Shirley's last film on her 20th Century Fox contract (aged 12). Her parents (Oakie, Greenwood) decide to retire from show biz so she can have a normal life. They are unwelcome in the small ...
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A poor girl falls for a wealthy young man. He invites her to his gala birthday party, but she doesn't have the right kind of dress to wear, so her family and friends band together to raise money to get her the proper dress.
Kathleen is a 12 year old who lives in a big house with a nanny, a butler, maids, no mother and a father who is working most of the time. She dreams of a family with a mother, father and ... See full summary »
Harold S. Bucquet
Corliss Archer, 15, and Mildred Pringle, 17, are best friends, and get into some mischief together which causes their parents to start fighting over who is a bad influence on whom. Their ... See full summary »
President Franklin Roosevelt appoints a theatrical producer as the new Secretary of Amusement in order to cheer up an American public still suffering through the Depression. The new ... See full summary »
Shirley's last film on her 20th Century Fox contract (aged 12). Her parents (Oakie, Greenwood) decide to retire from show biz so she can have a normal life. They are unwelcome in the small town until a storm lets the family show their stuff. Clips from earlier films fill in Shirley's background.Written by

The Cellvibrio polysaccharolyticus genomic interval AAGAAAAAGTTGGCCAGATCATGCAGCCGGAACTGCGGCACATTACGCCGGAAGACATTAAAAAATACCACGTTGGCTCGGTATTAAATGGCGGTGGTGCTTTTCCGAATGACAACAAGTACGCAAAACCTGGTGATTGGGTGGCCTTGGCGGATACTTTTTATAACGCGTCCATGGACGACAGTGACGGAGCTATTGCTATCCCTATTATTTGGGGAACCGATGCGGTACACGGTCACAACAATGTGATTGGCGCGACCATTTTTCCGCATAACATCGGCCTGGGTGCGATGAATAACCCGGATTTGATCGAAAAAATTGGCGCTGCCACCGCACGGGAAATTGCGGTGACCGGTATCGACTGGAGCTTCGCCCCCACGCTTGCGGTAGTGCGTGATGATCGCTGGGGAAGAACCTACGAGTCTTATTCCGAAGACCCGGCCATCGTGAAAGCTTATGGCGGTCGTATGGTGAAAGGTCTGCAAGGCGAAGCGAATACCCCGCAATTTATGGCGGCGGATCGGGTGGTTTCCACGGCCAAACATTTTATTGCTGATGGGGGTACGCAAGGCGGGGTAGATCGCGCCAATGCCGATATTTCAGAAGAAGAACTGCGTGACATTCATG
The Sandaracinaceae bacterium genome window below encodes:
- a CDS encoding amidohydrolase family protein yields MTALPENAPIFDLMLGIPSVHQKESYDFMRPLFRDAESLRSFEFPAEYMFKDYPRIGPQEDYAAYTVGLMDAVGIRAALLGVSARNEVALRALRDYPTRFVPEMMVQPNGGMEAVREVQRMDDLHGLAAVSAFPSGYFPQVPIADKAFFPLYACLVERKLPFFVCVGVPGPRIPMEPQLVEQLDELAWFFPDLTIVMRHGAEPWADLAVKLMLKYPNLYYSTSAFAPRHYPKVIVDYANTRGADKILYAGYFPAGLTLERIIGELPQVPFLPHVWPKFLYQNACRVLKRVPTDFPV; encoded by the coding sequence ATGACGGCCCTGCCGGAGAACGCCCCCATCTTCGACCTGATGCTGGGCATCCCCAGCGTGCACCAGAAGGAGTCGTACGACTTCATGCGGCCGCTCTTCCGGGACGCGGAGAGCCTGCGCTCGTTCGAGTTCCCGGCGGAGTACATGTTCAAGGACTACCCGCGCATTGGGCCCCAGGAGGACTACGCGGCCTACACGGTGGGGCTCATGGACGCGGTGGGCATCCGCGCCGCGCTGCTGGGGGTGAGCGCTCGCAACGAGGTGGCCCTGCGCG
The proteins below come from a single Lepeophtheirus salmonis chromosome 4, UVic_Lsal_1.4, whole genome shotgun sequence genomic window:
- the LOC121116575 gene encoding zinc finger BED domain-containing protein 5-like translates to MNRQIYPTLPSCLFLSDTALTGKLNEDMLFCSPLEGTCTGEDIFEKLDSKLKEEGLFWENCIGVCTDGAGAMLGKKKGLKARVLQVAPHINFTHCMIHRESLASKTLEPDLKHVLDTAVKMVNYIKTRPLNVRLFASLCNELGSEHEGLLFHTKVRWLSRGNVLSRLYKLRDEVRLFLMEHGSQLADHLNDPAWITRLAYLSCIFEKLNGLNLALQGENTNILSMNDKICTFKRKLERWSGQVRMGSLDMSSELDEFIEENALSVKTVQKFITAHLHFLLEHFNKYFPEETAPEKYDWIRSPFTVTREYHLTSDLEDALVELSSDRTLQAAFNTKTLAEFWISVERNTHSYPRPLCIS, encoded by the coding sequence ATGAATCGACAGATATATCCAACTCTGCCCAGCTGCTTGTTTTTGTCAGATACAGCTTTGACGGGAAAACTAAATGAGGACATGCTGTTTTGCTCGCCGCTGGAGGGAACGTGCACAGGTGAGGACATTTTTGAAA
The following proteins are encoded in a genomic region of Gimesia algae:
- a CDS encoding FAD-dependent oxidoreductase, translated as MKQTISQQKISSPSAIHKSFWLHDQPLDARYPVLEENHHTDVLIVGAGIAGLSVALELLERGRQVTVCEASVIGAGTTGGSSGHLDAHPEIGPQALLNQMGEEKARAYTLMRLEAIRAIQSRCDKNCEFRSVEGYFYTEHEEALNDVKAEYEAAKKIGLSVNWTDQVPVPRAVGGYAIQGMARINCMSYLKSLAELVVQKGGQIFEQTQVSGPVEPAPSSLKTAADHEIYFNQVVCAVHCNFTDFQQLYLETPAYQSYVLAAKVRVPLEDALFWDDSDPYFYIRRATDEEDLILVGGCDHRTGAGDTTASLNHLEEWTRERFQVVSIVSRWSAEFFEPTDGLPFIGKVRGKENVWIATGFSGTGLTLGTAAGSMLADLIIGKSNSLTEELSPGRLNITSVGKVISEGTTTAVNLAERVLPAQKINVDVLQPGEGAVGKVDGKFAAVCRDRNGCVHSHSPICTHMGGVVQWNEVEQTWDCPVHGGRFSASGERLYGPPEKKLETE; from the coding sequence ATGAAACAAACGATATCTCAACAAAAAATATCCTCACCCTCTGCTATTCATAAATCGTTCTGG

Ed Stephan <firstname.lastname@example.org>
"Baby, Take a Bow," which Shirley Temple performs early in the film, was actually shot six years earlier for Stand Up And Cheer (1934). It was cleverly re-edited and intercut with new shots of Jack Oakie and the chorus, with a double for Temple standing in for the long shots. Similarly, the brief excerpt of Temple's hula number, originally shot for Curly Top (1935), was superimposed behind Oakie in the vaudeville montage. See more »
The beach guests in the "Waikiki" number suddenly change faces as the new footage gives way to the old. See more »
Seems that being "Progressive" and spending other people's money amounts to bout the same thing.
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This movie has touched me with it's warmth and charm from the time I saw it as a teenager. I feel in love with Charlotte Greenwood and have been a fan of hers ever since. Her delivery was only matched by Eve Arden and what a pity we never had the two of them together. What a delight to see elegant Miss Greenwood cut loose and let her dancing legs fly. There has been none like her. For fans of Shirley Temple this was an opportunity to see her as she was about to enter the teen years. Too bad her last film at Fox was not a big success. "Young People" had some great old clips of Shirley in her earlier film roles and made for a proper tribute to her talent and poise as a young lady. Miss Greenwood and Jack Oakie play off of Shirley with perfection and make for the perfect vaudeville family trying to find a new life and real home.
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